Beyond Dublin 3

Embarking from the shores of Libya, Turkey and Egypt, refugees are placed in overcrowded fishing boats and given coordinates and cellphones to aid their journey.

Those lucky enough to make it as far as the coast of Europe face the next barrier. According to the Dublin 3 Regulation — the cornerstone of the EU's asylum system — migrants must submit their asylum claims in the first EU country they enter. That state is then responsible for deciding their status, even if asylum seekers try to enter another EU country.

If the Dublin system really worked, southern European states would see the highest number of asylum applications. A look at the figures demonstrates the opposite. In 2014, 70% of asylum claims were lodged in just five of the 28 EU countries: None of them are on the Mediterranean coast.

This is in large part due to the Syrian crisis. As the number of people fleeing bloodshed rises exponentially, returning people to their first country of entry has become practically impossible. A more effective procedure would allow refugees to choose where they would like to seek protection. This approach would quickly reunite families and eliminate the demand for human smugglers.

Rights without routes

Politicians fear that this approach would attract refugees to countries that have the highest living standards, but Dublin 3 already produces these imbalances without any of the benefits.

As the Syrian crisis spirals deeper into chaos, Europe remains more divided than ever. Hungary has announced plans to build a fence along its border with Serbia, while Bulgaria has enforced a brutal approach to curb irregular migration from Turkey.

Despite the UNHCR's appeal to resettle a quota of Syrians from southern Europe to Scandinavia, few measures have been taken to address the root of the crisis as legal routes have yet to materialize.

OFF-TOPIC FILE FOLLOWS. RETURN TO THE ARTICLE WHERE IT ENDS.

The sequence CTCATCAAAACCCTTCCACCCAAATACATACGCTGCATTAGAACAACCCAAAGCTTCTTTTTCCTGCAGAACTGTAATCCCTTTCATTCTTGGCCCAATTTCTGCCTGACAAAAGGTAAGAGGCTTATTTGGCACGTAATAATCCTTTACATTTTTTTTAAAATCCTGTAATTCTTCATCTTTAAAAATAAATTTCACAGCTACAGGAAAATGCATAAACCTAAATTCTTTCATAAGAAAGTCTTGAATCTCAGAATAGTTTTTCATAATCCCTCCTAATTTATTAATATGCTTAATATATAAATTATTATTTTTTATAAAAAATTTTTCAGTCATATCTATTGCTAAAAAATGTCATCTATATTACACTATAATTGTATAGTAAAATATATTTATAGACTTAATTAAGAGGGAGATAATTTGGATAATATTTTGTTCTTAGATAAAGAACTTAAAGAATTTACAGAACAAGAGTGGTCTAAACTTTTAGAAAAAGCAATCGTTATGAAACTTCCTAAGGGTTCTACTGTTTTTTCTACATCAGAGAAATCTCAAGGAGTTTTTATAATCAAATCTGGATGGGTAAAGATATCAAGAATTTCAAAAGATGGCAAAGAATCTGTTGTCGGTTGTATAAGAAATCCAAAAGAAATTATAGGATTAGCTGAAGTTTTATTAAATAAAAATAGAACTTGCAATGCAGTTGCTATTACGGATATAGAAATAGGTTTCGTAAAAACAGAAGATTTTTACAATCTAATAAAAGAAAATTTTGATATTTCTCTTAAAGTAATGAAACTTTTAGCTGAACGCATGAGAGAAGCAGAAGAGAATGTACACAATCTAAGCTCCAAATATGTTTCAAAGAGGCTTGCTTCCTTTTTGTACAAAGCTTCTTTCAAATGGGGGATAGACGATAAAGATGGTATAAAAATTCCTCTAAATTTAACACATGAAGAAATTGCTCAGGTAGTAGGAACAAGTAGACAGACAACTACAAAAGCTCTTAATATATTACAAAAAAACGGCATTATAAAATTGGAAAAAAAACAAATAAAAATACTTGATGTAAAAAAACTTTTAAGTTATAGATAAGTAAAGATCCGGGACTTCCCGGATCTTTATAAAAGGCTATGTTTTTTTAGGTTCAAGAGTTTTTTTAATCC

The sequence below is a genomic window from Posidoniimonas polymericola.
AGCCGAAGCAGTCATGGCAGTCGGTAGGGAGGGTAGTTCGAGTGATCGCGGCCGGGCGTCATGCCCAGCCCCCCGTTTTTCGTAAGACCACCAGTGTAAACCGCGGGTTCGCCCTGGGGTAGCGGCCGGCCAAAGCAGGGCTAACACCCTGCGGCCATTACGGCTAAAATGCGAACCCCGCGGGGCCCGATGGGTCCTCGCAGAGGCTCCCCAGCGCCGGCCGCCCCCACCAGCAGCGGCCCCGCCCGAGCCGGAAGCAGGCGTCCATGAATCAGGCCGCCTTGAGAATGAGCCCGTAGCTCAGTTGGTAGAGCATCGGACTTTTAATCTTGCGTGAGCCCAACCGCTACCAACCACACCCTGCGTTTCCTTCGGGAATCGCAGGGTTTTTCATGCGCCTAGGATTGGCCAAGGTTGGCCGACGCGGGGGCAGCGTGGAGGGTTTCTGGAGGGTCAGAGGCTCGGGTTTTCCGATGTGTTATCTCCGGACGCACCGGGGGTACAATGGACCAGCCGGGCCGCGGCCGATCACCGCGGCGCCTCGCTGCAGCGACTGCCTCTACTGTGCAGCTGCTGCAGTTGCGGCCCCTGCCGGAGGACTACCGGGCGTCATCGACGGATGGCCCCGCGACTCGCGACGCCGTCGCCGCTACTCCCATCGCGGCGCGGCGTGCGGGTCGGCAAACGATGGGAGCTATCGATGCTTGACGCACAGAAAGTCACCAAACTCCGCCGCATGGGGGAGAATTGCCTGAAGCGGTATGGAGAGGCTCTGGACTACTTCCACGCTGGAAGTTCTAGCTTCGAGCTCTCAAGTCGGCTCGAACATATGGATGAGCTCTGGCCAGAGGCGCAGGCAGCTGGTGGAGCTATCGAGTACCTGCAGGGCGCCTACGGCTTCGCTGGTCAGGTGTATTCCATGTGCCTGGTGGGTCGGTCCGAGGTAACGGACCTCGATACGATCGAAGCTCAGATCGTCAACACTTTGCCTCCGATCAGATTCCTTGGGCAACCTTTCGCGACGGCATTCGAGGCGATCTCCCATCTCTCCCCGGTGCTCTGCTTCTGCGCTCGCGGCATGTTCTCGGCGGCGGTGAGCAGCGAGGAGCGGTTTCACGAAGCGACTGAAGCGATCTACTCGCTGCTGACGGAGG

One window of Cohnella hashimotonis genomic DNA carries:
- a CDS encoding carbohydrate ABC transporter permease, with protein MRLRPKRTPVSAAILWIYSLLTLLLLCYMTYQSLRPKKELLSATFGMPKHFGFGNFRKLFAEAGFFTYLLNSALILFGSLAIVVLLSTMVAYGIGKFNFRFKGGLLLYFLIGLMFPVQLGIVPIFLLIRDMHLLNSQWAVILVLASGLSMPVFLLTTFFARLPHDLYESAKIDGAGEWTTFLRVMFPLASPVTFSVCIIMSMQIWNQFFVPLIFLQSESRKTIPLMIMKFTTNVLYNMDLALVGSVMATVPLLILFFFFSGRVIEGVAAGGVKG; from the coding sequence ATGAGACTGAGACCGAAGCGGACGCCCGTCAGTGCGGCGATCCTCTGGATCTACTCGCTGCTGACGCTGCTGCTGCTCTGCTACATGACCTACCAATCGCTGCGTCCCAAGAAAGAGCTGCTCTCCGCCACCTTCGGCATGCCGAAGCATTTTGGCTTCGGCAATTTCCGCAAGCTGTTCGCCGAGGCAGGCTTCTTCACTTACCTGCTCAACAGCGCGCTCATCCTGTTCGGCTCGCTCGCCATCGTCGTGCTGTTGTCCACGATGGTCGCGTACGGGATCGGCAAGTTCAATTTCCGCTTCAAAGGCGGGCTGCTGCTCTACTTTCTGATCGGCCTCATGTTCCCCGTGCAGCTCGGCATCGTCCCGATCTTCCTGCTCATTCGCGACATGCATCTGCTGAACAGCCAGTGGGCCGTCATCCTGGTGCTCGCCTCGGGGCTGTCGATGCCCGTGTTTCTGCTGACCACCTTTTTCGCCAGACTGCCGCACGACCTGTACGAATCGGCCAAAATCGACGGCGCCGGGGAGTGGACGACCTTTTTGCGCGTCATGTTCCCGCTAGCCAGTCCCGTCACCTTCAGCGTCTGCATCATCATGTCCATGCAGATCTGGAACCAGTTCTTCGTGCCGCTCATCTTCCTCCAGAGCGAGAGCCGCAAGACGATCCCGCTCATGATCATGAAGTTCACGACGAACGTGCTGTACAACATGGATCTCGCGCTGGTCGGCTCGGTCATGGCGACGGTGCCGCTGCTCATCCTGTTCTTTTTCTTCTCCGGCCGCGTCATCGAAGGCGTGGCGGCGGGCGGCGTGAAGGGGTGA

If people have the fundamental right to claim asylum in Europe, then legal routes have to be provided for them to do so. Otherwise, more people will drown and more families will be torn apart.

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Some Historical Context On The Current Silicon Valley Implosion

Tech billionaires such as Elon Musk and Mark Zuckerberg have lost far more money this year than ever before. Eccentric behavior and questionable decisions have both played a role. But there are examples in U.S. business history that have other clues.

Photo of Elon Musk looking down at screens featuring Twitter's blue bird logo

The rise and fall of Elon Musk

Daniel Eckert

-Analysis-

BERLIN — Life isn’t always fair, especially when it comes to business. Although he had already registered dozens of patents, during the global economic crisis of the 1930s, tireless inventor Nikola Tesla found himself struggling to put food on the table. Sure, investors today associate his name with runaway wealth and business achievements rather than poverty and failure: Tesla, the company that was named after him, has made Elon Musk the richest man in the world.